"No spring nor summer beauty hath such grace as I have seen in one autumnal face." John Donne
I mentioned in my first blog post two weeks ago I have spent most of my summer vacation straightening up. My choir music is now so organized; I can put my hands on anything my chamber choir has ever sung. My desks are things of beauty, with silver cups filled with pens and pencils and the cutest desk blotters you’ve ever seen. My laptop fits so well on top of my desks, with no books or papers or stuff I have to shove aside, I no longer have to sit sidesaddle at my computer.
I am a voracious reader, and had to discipline myself when it came to organizing my professional library this summer. With every book I found, I wanted to sit down and read it. Most of the books I own are like old friends, calling to me and reminding me why I wanted or needed them in the first place. If I wanted to be finished with certain tasks by our agreed upon deadline, I had to have a system. I read biographies (and a novel-bio) at bedtime and sections of other books as a treat if I got a certain amount accomplished.
I reread a lovely biography of Amy Beach and one of Ruth Crawford Seeger as well. I have longed admired Mrs. Seeger for her wonderful children’s song collections, with their interesting accompaniments. I had almost forgotten she was a gifted composer in her own right, not just the wife of ethnomusicologist Charles Seeger and step-mom to Pete. I reread one of my favorite novel-bios, “Scarlet Music, Hildegard of Bingen, A Novel,” by Joan Ohanneson and was transported to a medieval convent for a bit.
I had misplaced my copy of, “Translations and Annotations of Choral Repertoire, Vol. I: Sacred Latin Texts,” by Ron Jeffers but found it in time to lend to my son, Ben, also a musician and ChoralNet User. When I came across my copy of the Elizabeth A.H. Green book (you know the one I’m talking about), I decided I wanted a refresher on fermatas, so I reread Chapter Six. I am still reading, “The Singer’s Ego: Finding Balance Between Music and Life,” by Lynn Eustis because it resonates with me on so many levels I felt I needed to reread it in its entirety.
I found several books destined to be my “treats” for this project and came across them as I sorted through, stacking them on the top of one of my empty office bookshelves. To keep myself on task, I read only a chapter or section that struck my fancy. From, “In Quest of Answers: Interviews with American Choral Conductors,” editor and interviewer, Carole Glenn, I read the “Women Conductors” chapter. “Up Front: Becoming the Complete Choral Conductor,” editor Guy B. Webb, made me want to reread the whole thing but I limited myself to “Mastery of Choral Ensemble,” by Jameson Marvin, with Tim Sharp’s contribution to be read later this fall. How can you read only one portion of “The Robert Shaw Reader,” edited by Robert Blocker? I tried by sticking with “Part I: Organizing and Sustaining the Chorus.” The last book in my “treat” pile compelled me to read the whole thing. In fact, I am still reading as I go along and digest a bit, then I read a bit more, “Wisdom, Wit, and Will: Women Choral Conductors on Their Art,” compiled and edited by Joan Catoni Conlon.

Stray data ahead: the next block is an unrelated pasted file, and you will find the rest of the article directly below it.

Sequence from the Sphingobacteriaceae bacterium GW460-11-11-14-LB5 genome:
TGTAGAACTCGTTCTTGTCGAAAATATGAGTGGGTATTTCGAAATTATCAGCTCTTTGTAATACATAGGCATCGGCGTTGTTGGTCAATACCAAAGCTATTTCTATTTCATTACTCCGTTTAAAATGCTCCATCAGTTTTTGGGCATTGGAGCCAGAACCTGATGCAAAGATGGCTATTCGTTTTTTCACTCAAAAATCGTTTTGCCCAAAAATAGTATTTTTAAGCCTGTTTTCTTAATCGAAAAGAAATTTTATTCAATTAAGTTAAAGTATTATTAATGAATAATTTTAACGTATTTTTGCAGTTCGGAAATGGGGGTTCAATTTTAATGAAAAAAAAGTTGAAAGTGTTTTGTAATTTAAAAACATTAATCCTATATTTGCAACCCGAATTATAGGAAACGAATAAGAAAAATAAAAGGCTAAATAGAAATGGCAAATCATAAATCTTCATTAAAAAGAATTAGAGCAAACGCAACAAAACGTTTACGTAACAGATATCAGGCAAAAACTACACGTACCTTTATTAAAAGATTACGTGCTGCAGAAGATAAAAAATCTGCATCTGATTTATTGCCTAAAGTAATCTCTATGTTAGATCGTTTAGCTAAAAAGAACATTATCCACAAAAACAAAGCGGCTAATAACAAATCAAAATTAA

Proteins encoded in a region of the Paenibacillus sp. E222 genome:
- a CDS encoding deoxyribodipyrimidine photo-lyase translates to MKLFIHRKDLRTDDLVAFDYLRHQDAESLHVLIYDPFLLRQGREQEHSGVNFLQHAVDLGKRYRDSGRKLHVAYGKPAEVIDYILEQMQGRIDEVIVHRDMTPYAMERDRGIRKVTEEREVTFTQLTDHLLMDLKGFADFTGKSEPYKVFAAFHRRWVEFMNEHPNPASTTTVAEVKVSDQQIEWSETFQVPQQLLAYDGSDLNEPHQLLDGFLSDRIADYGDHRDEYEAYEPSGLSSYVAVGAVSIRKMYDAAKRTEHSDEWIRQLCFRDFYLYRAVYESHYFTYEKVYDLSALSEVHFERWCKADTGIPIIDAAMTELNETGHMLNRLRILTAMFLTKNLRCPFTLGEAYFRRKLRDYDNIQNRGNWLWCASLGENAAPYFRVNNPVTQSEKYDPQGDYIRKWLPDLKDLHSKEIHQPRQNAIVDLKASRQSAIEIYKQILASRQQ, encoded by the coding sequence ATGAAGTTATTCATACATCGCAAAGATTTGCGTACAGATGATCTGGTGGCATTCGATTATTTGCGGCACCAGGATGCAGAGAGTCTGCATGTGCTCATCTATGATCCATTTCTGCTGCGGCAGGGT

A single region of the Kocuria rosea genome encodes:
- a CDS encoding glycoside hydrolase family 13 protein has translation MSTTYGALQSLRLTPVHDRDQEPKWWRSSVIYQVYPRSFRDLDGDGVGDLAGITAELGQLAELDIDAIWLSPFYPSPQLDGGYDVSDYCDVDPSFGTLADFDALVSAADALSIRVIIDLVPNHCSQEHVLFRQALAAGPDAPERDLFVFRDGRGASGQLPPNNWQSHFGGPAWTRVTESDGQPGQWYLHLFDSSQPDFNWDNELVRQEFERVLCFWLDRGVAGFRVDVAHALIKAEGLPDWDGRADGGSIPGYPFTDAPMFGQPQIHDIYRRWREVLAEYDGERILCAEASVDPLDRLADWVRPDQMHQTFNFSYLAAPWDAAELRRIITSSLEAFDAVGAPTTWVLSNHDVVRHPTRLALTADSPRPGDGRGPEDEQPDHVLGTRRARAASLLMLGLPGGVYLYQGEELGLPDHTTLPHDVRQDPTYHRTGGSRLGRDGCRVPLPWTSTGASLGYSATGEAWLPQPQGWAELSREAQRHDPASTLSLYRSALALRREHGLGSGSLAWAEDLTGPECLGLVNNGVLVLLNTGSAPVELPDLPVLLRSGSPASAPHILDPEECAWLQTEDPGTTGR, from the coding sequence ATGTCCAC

The best part of the whole organizing ordeal has been finding items I didn’t remember I had. There was a little china ‘choir angel’ the parent’s group for my children’s choir gave me for Christmas one year. And there was a wind chime a little girl gave me after her last concert with me. There were pictures of choirs I have conducted, both my church choirs and community children’s choirs, with singers I had forgotten about, jumping back into my memory from their photos. It’s been lovely to find all this bric-a-brac, if a bit jarring, and then realize I had it all hidden under piles of papers. The papers are all shredded and recycled, the photos put in albums, the wind chime hung from a shelf above my home desk in the family room with the ‘choir angel’ on that same shelf.
The books are back on their shelves now. It was refreshing to reconnect with my old book friends and feel ready to begin my fall concert cycle. I do love autumn!